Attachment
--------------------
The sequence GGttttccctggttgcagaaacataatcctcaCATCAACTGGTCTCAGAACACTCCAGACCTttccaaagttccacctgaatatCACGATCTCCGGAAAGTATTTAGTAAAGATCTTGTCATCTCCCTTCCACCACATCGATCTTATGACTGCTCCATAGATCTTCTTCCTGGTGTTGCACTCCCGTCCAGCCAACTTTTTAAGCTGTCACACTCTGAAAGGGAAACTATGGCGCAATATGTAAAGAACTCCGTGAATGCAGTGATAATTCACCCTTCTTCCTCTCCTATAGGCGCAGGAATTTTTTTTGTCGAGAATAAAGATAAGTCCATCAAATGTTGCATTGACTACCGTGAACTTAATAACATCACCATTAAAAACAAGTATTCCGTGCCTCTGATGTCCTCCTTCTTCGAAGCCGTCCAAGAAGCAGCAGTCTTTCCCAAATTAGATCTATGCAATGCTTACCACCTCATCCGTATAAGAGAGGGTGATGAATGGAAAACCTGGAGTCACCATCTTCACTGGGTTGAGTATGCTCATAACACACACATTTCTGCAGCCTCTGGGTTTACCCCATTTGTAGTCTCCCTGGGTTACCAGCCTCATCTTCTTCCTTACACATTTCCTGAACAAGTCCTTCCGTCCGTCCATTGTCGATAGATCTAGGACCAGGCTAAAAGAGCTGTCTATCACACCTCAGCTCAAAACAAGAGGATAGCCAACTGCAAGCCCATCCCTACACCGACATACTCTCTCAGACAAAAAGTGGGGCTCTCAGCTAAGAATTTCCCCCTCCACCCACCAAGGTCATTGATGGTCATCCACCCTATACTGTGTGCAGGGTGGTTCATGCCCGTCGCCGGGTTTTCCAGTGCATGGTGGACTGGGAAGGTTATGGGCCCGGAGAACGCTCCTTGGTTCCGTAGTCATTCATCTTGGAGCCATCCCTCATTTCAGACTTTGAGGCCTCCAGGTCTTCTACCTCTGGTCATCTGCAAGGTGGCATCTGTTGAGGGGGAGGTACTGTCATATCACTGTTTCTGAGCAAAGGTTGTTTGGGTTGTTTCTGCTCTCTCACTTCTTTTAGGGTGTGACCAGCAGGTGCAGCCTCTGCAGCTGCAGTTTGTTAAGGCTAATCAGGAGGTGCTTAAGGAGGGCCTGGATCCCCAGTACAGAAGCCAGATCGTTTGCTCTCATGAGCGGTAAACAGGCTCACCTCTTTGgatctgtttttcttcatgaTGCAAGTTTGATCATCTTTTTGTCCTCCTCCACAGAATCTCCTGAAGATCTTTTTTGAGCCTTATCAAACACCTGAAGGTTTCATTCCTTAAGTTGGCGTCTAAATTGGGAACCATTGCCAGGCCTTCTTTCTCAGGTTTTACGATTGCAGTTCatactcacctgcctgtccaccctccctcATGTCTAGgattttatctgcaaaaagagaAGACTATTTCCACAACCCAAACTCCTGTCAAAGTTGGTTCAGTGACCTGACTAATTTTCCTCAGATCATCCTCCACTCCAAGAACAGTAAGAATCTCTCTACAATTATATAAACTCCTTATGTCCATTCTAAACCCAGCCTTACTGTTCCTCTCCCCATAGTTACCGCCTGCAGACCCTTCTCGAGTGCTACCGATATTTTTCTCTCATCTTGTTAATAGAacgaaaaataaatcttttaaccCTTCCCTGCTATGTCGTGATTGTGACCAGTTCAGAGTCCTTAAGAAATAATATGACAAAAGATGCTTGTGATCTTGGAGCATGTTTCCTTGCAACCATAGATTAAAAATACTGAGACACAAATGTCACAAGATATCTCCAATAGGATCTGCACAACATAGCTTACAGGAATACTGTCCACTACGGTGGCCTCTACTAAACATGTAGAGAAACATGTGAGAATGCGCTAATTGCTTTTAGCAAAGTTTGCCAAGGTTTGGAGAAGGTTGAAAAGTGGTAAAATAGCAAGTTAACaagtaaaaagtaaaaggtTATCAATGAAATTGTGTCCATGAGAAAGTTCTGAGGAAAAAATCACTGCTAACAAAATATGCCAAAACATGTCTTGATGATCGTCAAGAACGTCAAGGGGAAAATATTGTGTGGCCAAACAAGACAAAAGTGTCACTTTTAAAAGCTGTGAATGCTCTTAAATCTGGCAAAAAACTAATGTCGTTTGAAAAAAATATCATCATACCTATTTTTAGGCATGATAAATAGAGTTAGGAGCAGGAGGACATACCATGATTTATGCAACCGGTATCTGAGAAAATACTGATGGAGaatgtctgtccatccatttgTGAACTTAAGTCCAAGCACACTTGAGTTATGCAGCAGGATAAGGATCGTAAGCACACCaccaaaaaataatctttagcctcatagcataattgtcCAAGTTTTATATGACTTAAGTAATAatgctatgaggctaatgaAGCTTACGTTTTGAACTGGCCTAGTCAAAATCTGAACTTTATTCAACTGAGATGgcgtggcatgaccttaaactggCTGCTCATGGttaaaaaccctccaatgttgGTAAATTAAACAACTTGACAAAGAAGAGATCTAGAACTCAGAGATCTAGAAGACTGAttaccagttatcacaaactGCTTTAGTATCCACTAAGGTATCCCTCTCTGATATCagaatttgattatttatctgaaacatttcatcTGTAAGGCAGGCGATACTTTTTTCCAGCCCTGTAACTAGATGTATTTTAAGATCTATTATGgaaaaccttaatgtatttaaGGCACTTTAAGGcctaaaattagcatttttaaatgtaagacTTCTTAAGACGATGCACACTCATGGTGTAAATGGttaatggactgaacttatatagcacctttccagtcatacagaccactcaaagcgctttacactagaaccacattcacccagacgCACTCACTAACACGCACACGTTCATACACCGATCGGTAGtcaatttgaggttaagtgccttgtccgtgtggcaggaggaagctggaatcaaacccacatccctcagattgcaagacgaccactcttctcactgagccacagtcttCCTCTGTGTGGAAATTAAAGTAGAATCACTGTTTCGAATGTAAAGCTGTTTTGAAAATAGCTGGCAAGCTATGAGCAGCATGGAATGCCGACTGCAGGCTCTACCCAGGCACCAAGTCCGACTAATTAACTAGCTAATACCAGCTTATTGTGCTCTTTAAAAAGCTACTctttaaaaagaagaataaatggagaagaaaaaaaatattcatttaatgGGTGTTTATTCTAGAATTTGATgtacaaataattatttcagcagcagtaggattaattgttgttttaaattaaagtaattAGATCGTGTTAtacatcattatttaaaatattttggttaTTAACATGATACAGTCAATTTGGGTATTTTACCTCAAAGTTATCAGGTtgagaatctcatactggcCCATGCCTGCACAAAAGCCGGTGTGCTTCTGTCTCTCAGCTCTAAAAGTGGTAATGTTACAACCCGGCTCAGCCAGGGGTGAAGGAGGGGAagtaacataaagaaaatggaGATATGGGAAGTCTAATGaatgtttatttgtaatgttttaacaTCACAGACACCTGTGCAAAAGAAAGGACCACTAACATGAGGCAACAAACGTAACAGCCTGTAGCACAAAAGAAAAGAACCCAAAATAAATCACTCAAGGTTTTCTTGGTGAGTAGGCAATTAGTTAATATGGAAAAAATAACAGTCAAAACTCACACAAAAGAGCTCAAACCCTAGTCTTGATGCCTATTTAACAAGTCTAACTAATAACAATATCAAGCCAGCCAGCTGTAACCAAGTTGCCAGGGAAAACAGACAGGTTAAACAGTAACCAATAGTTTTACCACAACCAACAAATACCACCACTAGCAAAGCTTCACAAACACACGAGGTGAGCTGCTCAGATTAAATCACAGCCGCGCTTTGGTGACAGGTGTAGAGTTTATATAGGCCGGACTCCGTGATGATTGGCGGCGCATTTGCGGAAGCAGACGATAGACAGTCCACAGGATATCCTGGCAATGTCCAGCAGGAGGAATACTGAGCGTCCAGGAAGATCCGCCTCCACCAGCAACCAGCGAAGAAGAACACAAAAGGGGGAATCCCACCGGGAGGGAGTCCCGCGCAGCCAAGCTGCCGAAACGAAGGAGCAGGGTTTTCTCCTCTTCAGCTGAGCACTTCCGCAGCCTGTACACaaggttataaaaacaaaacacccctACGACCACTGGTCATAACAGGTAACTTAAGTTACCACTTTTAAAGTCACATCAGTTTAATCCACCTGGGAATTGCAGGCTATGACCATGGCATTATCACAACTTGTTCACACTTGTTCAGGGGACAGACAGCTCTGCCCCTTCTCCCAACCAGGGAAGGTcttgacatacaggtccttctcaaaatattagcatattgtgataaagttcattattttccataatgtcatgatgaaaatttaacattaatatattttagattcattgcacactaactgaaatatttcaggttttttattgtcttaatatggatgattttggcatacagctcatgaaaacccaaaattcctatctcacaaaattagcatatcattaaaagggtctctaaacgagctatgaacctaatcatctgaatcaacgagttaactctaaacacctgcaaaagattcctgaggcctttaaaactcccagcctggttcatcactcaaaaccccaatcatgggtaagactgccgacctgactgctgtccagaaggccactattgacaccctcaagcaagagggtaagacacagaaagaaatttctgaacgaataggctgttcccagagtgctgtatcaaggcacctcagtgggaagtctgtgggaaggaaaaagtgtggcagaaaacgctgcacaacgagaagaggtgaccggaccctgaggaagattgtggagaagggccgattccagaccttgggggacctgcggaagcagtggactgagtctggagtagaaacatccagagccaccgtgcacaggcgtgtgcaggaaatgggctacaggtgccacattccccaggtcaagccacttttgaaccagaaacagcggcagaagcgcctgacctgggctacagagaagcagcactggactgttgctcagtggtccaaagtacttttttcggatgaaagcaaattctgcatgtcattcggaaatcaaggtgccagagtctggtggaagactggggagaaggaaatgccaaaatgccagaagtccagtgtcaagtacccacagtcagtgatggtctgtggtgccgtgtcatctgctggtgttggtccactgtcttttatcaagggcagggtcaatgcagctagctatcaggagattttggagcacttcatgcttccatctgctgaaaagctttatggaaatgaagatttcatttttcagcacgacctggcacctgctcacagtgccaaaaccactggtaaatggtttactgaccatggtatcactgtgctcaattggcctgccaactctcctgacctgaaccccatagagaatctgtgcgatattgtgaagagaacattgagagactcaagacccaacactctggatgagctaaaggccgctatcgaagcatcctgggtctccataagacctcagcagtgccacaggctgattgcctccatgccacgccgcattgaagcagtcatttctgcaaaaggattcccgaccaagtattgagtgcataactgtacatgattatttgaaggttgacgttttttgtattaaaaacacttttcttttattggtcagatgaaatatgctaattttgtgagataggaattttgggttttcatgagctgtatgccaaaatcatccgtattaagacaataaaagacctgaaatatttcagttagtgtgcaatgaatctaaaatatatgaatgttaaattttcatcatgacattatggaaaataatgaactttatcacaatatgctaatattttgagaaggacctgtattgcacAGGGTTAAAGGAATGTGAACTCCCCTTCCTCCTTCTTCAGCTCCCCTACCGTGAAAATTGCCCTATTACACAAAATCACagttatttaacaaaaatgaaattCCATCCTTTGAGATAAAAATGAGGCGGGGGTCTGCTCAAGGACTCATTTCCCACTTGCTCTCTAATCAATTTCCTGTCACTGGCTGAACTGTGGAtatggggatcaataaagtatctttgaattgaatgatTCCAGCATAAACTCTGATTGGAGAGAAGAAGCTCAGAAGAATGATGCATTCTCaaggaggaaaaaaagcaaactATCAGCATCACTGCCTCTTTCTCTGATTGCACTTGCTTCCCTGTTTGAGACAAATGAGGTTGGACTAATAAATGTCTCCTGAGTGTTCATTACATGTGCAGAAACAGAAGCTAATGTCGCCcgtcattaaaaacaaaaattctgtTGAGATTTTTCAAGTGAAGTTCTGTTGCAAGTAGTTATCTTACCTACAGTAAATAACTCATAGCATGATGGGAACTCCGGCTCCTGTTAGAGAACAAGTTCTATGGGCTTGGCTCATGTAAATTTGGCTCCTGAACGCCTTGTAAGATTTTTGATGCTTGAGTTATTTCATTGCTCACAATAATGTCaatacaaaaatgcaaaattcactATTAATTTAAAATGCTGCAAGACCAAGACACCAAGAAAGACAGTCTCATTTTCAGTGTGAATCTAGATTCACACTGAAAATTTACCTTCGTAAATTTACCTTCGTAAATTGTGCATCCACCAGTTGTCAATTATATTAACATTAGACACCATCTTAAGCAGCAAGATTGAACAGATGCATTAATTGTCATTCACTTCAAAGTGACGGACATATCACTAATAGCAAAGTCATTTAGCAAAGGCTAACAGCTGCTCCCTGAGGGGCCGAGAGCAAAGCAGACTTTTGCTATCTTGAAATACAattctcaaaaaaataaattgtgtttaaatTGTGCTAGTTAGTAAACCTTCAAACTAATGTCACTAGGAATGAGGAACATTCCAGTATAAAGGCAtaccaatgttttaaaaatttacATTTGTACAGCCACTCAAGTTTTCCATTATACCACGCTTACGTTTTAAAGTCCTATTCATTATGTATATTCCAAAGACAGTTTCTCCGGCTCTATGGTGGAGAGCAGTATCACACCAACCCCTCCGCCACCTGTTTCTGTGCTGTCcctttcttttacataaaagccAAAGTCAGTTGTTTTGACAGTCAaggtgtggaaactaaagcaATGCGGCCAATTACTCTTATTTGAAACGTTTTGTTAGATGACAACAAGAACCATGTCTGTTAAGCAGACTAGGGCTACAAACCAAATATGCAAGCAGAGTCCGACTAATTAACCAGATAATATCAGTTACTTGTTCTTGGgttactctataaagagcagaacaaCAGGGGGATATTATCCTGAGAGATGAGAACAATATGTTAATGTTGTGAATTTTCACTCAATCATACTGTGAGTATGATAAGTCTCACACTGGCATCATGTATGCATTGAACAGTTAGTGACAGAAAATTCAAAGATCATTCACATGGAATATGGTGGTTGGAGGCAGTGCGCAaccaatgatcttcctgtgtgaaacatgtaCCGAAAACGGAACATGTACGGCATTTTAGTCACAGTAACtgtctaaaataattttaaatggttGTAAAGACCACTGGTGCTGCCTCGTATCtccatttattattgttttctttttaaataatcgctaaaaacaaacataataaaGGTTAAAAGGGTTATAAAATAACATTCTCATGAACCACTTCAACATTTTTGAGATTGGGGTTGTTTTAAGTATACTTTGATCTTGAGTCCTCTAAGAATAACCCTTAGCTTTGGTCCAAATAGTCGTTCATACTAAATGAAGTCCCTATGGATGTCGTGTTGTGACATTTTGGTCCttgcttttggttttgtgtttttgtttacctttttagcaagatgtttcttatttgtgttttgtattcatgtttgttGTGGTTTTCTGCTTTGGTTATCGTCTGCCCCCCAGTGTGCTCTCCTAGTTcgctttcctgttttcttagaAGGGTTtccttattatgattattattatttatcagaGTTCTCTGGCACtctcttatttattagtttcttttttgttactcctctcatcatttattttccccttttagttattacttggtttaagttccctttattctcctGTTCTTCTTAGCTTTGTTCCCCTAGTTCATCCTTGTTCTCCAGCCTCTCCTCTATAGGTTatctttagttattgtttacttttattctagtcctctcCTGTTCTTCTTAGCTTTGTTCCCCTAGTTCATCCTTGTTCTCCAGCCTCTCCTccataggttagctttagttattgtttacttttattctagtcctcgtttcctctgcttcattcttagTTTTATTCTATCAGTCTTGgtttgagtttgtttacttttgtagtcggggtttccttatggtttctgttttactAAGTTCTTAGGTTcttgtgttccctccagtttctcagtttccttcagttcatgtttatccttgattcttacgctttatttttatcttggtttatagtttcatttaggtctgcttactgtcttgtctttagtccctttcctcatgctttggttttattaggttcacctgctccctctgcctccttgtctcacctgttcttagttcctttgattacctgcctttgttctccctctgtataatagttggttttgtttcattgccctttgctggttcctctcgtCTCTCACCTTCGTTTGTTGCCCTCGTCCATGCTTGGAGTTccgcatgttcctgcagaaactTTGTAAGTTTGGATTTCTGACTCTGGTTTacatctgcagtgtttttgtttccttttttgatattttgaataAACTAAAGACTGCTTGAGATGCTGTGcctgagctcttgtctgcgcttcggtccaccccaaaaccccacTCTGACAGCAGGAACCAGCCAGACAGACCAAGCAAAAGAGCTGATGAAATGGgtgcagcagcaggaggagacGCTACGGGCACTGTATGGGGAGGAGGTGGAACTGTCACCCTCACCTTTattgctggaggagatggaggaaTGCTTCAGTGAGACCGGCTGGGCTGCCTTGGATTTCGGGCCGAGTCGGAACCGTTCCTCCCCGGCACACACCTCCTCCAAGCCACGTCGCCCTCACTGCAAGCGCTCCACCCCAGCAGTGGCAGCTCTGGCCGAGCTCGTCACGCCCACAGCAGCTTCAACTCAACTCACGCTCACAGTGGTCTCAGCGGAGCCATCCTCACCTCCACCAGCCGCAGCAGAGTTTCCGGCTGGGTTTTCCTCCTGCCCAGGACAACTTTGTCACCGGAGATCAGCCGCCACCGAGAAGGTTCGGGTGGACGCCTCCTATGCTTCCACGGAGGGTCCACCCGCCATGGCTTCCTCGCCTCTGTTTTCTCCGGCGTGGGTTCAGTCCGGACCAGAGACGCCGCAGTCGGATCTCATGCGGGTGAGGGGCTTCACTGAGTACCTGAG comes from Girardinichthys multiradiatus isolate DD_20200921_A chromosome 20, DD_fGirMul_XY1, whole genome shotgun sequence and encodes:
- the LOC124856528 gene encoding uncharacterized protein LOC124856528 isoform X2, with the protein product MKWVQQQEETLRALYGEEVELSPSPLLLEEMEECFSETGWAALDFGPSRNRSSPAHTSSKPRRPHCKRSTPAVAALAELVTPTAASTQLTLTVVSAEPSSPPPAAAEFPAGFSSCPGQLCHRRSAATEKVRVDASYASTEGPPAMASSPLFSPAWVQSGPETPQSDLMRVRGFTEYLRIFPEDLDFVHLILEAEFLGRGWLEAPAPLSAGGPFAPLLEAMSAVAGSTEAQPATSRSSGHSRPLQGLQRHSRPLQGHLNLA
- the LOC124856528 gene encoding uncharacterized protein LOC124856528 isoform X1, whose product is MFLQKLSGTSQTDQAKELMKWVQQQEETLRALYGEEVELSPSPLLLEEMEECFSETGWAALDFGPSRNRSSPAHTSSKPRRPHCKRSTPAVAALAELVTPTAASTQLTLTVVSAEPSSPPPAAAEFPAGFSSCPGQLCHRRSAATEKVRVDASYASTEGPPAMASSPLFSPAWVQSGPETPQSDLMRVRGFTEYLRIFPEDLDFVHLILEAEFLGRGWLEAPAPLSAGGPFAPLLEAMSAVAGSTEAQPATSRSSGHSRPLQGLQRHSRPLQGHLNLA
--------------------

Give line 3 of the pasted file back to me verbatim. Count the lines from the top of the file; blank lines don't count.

- the LOC124856528 gene encoding uncharacterized protein LOC124856528 isoform X1, whose product is MFLQKLSGTSQTDQAKELMKWVQQQEETLRALYGEEVELSPSPLLLEEMEECFSETGWAALDFGPSRNRSSPAHTSSKPRRPHCKRSTPAVAALAELVTPTAASTQLTLTVVSAEPSSPPPAAAEFPAGFSSCPGQLCHRRSAATEKVRVDASYASTEGPPAMASSPLFSPAWVQSGPETPQSDLMRVRGFTEYLRIFPEDLDFVHLILEAEFLGRGWLEAPAPLSAGGPFAPLLEAMSAVAGSTEAQPATSRSSGHSRPLQGLQRHSRPLQGHLNLA